A crash course in changing the world.
One of the most important and vital locations will be Chiquihuite hill. This is one of the main telecommunication areas in Mexico City, as it houses most of the radio broadcasting towers. In the case of many emergencies, widespread power outages will be expected, and the only means of staying informed for most inhabitants of the city will be radio. It will be vital then, to divert resources into this area to keep them operating and sending vital information to everyone with access to a radio receiver.
Another vital area will be Chapultepec forest. It's enormous area and infrastructure can ensure the preservation of countless lives in the event of an emergency, and it's centric location can be easily accessed by anyone in the most densely populated section of Mexico City.
As it can be expected, a large part of the population will be in the downtown area of Mexico City in the event of a daytime catastrophe, so it is hugely important to condition two key areas for emergency response and medical attention: The Zócalo plaza and the Alameda Park, shown respectively below:
Also, due to the heavy density of the city and the lack of the open spaces required for an efficient response and survivor attention during a catastrophic event, with the help of city officials and the private industry we have reached an agreement that will bind country clubs and golf courses to allow the use of their properties to tend to survivors and provide for camping spaces for those who may now be homeless, like the Mexican Golf Club below.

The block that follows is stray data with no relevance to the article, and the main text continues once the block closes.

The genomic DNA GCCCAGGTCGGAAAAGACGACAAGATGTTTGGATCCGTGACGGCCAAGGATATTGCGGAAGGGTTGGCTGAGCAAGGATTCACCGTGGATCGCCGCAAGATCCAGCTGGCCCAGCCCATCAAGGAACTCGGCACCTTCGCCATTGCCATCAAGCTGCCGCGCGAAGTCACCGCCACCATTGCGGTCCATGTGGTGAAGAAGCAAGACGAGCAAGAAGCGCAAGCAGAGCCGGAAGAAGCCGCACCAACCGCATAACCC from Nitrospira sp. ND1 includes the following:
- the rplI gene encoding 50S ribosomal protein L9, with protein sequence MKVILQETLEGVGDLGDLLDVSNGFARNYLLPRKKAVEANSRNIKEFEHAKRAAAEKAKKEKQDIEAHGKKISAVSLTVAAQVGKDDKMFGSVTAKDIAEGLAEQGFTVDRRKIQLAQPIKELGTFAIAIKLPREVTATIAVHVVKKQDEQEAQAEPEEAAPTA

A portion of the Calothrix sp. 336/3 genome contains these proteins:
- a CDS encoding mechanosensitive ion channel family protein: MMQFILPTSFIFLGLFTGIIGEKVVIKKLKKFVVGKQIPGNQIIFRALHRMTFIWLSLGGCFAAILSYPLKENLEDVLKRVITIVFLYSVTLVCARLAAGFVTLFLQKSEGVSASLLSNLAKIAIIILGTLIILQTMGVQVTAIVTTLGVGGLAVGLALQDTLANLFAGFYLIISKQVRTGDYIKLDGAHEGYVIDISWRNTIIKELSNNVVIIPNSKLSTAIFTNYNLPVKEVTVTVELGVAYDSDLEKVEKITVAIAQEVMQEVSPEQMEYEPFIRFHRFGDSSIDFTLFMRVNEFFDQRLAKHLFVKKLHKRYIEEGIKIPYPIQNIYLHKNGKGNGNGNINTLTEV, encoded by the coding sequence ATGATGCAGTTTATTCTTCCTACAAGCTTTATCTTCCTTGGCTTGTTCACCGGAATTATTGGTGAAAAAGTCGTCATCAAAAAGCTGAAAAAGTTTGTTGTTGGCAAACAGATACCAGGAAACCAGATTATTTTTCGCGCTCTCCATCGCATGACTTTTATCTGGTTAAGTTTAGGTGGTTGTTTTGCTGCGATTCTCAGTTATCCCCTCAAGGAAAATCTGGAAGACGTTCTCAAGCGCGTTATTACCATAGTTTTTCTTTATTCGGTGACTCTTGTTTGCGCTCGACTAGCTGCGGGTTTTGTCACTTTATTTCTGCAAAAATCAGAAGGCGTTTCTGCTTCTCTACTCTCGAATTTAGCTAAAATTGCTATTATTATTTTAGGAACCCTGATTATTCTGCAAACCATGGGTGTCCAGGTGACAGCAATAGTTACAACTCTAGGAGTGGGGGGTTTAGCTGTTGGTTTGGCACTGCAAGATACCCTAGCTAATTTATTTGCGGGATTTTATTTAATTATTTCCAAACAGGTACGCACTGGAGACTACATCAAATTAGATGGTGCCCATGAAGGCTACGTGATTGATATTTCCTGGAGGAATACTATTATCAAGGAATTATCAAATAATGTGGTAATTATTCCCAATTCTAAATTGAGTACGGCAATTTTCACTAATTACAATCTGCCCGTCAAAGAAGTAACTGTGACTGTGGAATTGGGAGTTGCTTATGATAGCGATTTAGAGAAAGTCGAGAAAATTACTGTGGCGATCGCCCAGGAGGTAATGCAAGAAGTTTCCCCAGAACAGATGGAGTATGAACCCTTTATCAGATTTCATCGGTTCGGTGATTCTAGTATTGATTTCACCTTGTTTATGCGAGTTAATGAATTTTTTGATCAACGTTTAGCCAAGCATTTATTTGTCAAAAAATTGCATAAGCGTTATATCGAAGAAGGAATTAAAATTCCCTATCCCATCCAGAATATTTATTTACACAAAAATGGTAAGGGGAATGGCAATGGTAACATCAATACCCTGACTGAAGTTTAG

Each and every location will be fitted with renewable energy devices to power lights, medical equipment, water purification services and at least one large screen TV for entertainment and news coverage. Since the structural integrity of any building cannot be guaranteed, each location will have several ready-to-deploy solar balloons to provide energy in the event of a very likely city-wide blackout.
Every location will also be ready to deploy tents and tarps to provide temporary shelter for people left homeless or afraid of going back to their homes due to structural damage, as well as prompt building of medical facilities, for which all locations will be constantly monitored for unexpired medical supplies once a year.
Many of the locations are also near water sources, however, these are heavily polluted and undrinkable. For this reason, they will all also be fitted with treatment plant-grade LifeSaver treatment units, which will also be verified for functionality during a yearly inspection.
These are just the highlights, there are many more details to be learned about our project, like new food resiliency techniques by Patricio Buenrostro, and they will all be available soon at a new website by the Ministry of Civilian Protection.
The poor response and attention from 1985 will never again be repeated. Next time disaster hits, Mexico City will be ready.
P.S. Yes, I know the mission said to use Google Maps, but I find Google Earth to be better and more versatile. :p